English Idioms Of Colour

A list of colourful English idioms…


feeling blue = feeling unhappy: “What’s the matter with you? Feeling blue?”

out of the blue = completely unexpected: “I sent off my application to the company, but heard nothing. Then completely out of the blue they sent me a letter.”


see red = become extremely angry: “When people are cruel to animals, it really makes me see red.”

a red letter day = a day of great importance: “It’s a red letter day tomorrow in the company. It’s our fiftieth birthday!”

paint the town red = celebrate: “They went out last night and really painted the town red – they didn’t come home until 5 a.m.”

in the red = overdrawn: “It’s the end of the month and we’re in the red again. We have to control our spending better.”

like a red rag to a bull = likely to make someone angry: “Don’t talk to him about politics – it’s like a red rag to a bull.”

red tape = bureaucratic paperwork: “You have to cut through a lot of red tape to get proposals accepted in this company.”

red carpet treatment = treat someone with great respect: “When we visit our offices in Asia, we get the red carpet treatment.”


get the green light = get approval to start something: “We’ve finally got the green light to start research on the new product.”

green fingers = be a good gardener: “Everything grows in her garden. She definitely has green fingers.”

green-belt area = an area of protected land surrounding a town or city: “The green-belt area around London is disappearing fast.”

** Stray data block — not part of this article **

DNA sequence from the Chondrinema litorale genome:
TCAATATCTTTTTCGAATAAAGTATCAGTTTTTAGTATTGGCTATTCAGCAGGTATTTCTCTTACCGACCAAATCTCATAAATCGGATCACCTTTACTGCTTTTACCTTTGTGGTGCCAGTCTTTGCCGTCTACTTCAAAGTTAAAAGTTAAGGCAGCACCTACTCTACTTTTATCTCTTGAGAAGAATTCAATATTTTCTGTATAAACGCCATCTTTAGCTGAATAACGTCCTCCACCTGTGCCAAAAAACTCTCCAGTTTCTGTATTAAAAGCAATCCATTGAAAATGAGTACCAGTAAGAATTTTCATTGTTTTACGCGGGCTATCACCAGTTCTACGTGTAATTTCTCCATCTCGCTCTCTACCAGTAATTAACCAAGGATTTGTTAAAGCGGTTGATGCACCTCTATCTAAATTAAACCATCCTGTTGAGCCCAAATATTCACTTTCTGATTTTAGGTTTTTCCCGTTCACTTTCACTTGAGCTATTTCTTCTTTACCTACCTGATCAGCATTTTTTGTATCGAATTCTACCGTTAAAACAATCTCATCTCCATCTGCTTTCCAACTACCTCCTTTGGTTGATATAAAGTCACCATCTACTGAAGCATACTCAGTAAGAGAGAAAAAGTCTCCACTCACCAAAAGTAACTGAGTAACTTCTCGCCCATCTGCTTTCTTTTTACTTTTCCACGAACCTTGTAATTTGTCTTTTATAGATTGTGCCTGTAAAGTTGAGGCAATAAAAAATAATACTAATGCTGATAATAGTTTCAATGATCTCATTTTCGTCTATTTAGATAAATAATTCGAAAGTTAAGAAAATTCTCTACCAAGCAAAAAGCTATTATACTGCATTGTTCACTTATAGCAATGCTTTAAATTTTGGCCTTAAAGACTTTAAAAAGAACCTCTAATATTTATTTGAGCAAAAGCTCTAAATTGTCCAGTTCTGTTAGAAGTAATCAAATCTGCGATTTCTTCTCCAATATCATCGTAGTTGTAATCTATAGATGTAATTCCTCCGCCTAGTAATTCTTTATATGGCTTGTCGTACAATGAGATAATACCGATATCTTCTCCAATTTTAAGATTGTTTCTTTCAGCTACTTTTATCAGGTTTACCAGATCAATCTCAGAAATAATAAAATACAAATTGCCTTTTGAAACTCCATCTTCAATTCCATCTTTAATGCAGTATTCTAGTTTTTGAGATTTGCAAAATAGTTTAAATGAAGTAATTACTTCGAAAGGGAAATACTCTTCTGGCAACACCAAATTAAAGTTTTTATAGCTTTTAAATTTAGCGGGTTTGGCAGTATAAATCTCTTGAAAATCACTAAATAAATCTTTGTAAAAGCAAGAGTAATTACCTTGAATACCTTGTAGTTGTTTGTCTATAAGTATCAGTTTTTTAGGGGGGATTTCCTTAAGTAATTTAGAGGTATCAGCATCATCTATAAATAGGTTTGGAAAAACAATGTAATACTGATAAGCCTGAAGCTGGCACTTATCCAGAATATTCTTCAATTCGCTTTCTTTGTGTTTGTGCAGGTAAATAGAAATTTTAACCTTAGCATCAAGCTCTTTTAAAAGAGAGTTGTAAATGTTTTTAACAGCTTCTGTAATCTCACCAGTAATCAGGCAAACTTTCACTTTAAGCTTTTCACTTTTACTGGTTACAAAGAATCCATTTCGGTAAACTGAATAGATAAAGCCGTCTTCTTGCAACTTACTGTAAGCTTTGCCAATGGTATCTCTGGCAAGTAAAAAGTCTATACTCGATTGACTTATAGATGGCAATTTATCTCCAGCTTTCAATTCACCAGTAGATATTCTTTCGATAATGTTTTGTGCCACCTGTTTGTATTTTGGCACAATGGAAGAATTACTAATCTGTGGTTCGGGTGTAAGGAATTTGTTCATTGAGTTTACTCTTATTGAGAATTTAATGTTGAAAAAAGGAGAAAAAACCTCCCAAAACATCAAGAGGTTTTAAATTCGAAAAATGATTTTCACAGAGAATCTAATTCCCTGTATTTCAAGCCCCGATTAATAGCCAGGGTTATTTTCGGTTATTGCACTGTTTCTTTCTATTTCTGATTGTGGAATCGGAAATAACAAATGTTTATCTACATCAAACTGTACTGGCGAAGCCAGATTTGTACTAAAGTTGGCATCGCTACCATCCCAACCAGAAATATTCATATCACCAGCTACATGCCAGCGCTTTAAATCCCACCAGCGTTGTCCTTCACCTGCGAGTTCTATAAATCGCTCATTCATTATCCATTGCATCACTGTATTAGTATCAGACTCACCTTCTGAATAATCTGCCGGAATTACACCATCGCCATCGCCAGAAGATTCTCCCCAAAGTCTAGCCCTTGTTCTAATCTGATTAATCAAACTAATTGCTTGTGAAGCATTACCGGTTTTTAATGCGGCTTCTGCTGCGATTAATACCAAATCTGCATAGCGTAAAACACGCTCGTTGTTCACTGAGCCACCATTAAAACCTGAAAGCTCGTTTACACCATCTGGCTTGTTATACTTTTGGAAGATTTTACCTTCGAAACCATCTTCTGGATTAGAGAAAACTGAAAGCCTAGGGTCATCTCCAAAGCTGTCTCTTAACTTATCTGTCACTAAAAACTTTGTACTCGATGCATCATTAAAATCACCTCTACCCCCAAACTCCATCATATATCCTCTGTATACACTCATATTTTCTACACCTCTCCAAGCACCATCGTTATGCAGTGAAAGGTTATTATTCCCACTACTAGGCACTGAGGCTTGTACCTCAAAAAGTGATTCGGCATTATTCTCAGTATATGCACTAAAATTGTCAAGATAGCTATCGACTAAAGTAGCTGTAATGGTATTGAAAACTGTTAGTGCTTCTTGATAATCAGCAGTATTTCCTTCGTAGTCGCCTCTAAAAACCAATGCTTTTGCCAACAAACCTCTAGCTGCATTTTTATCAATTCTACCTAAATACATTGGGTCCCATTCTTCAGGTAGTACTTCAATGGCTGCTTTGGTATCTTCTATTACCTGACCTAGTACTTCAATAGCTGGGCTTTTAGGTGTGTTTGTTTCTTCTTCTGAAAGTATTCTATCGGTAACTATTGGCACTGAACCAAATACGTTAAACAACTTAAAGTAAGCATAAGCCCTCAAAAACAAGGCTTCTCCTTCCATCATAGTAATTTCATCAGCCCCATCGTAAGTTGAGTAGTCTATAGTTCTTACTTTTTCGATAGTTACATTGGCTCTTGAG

green politics = environmental politics: “He’s in green politics and often campaigns to fight pollution.”


black market = illegal trade: “You can change dollars for a much higher rate on the black market.”

black economy = a part of the economy unregulated by the authorities: “He doesn’t pay any taxes and thinks that the black economy will make him rich.” (He’s working on the black.)

give someone a black look = look at someone as if you are angry: “Why is he giving me such a black look?”

on the black list = be on a list of “undesirables”: “We won’t be invited to their party this year – we’re on their black list.”

blacklisted = be banned: “Many actors and writers were blacklisted in Hollywood in the 1950’s because they were considered “un-American.”

in black and white = be extremely clear: “This contract is in black and white: we aren’t allowed to keep any pets in this house.”

black spot = a dangerous spot: “his roundabout is a black spot for traffic accidents.”

black and blue = be badly bruised: “When she fell off her bicycle, she was black and blue for days.”


white Christmas = when it snows at Christmas: “There hasn’t been a white Christmas here since 1983.”

whitewash = cover up the truth: “I don’t believe his story. I think it’s all a whitewash.”


a grey area = something which is not definite: “I think genetic engineering is a bit of a grey area.”

grey matter = your brain: “Doing crossword puzzles tests your grey matter.”